Companies have been using traditional PBX systems requiring separate networks for voice and data communications for the past 5 decades. With the new VoIP technology’s disruptive revolution businesses are rapidly moving on to VoIP PBX systems that manage both data and voice thereby delivering a huge advantage by converging voice and data.
Voice over Internet Protocol (VoIP) is a methodology and group of technologies that are used to deliver voice communications and media sessions over Internet Protocol (IP) networks, the biggest of which is the Internet.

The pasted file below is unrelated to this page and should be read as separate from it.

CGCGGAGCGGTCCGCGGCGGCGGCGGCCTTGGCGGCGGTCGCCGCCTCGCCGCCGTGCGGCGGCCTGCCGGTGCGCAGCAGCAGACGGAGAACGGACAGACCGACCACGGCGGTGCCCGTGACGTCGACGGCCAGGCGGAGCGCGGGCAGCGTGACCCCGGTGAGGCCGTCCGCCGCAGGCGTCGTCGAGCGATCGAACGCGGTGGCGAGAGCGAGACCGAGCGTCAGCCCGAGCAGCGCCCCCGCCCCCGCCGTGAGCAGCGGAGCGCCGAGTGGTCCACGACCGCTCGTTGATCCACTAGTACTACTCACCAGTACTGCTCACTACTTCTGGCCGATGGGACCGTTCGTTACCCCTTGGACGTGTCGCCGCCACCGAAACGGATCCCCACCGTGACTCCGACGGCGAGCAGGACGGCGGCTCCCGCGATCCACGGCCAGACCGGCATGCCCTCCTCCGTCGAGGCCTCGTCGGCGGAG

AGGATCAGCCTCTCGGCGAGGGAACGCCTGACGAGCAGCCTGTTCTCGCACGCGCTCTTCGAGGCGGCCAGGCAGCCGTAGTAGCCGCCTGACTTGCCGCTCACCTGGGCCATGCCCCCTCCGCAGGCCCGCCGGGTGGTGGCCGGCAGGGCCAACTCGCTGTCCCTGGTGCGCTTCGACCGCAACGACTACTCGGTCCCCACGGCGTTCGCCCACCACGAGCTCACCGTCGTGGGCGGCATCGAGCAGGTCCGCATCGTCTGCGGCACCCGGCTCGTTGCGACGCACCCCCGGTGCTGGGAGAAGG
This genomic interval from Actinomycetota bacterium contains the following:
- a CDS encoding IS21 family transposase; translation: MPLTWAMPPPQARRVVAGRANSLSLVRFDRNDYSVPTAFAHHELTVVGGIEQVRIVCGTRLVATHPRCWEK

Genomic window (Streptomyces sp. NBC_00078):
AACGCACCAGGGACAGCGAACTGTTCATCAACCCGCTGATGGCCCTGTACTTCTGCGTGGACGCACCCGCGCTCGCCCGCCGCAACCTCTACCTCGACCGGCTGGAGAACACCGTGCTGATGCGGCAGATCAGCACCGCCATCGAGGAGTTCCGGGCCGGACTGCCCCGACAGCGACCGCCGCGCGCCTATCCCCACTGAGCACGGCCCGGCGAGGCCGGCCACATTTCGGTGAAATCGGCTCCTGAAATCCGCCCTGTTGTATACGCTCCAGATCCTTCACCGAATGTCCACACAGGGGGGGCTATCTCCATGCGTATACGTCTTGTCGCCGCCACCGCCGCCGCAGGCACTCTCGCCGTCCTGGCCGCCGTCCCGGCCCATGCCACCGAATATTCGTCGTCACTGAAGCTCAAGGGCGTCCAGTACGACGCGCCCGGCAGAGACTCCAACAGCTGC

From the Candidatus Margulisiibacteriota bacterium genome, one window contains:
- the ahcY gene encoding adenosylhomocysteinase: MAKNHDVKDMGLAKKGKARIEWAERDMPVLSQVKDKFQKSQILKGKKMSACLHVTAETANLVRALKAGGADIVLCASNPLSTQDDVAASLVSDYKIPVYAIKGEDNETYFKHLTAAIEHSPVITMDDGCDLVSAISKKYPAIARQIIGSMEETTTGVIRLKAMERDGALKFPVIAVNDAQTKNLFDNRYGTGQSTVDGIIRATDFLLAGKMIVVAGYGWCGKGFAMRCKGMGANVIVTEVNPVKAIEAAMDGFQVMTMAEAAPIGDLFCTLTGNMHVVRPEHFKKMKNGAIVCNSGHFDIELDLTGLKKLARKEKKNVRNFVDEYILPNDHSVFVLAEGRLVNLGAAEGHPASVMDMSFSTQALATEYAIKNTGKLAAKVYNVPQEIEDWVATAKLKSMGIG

The steps and principles involved in originating VoIP telephone calls are similar to traditional digital telephony and involve signaling, channel setup, digitization of the analog voice signals, and encoding. The difference is when it comes to transport, instead of being transmitted over a circuit-switched network, however, the digital information is packetized, and transmission occurs as Internet Protocol (IP) packets over a packet-switched network. With VoIP, voice data is digitally encoded using µ-law or A-law Pulse Code Modulation (PCM). The voice data can then be compressed if necessary and sent over the network in User Datagram Protocol (UDP) packets. Standard TDM telephony sends voice data at a low constant data rate. With VoIP, relatively small packets are sent at a constant rate. The total overall rate of sending data is the same for each kind of telephony. The advantage of VoIP is that one high-speed network can carry the packets for many voice channels and possibly share with other types of data at the same time (for example, FTP, HTTP, and data sockets). A single high-speed network is much easier to set up and maintain than a large number of circuit switched connections (for example, T1 circuits). The User Datagram Protocol (UDP) is used to transmit voice data over a VoIP network. UDP is a ‘send and forget’ protocol with no requirement for the transmitter to retain sent packets should there be a transmission or reception error. Real Time Transport (RTP) is used with VoIP to provide a method of handling disordered and missing packets and makes the best possible attempt to recreate the original voice data stream, comfort noise is intelligently substituted for missing packets.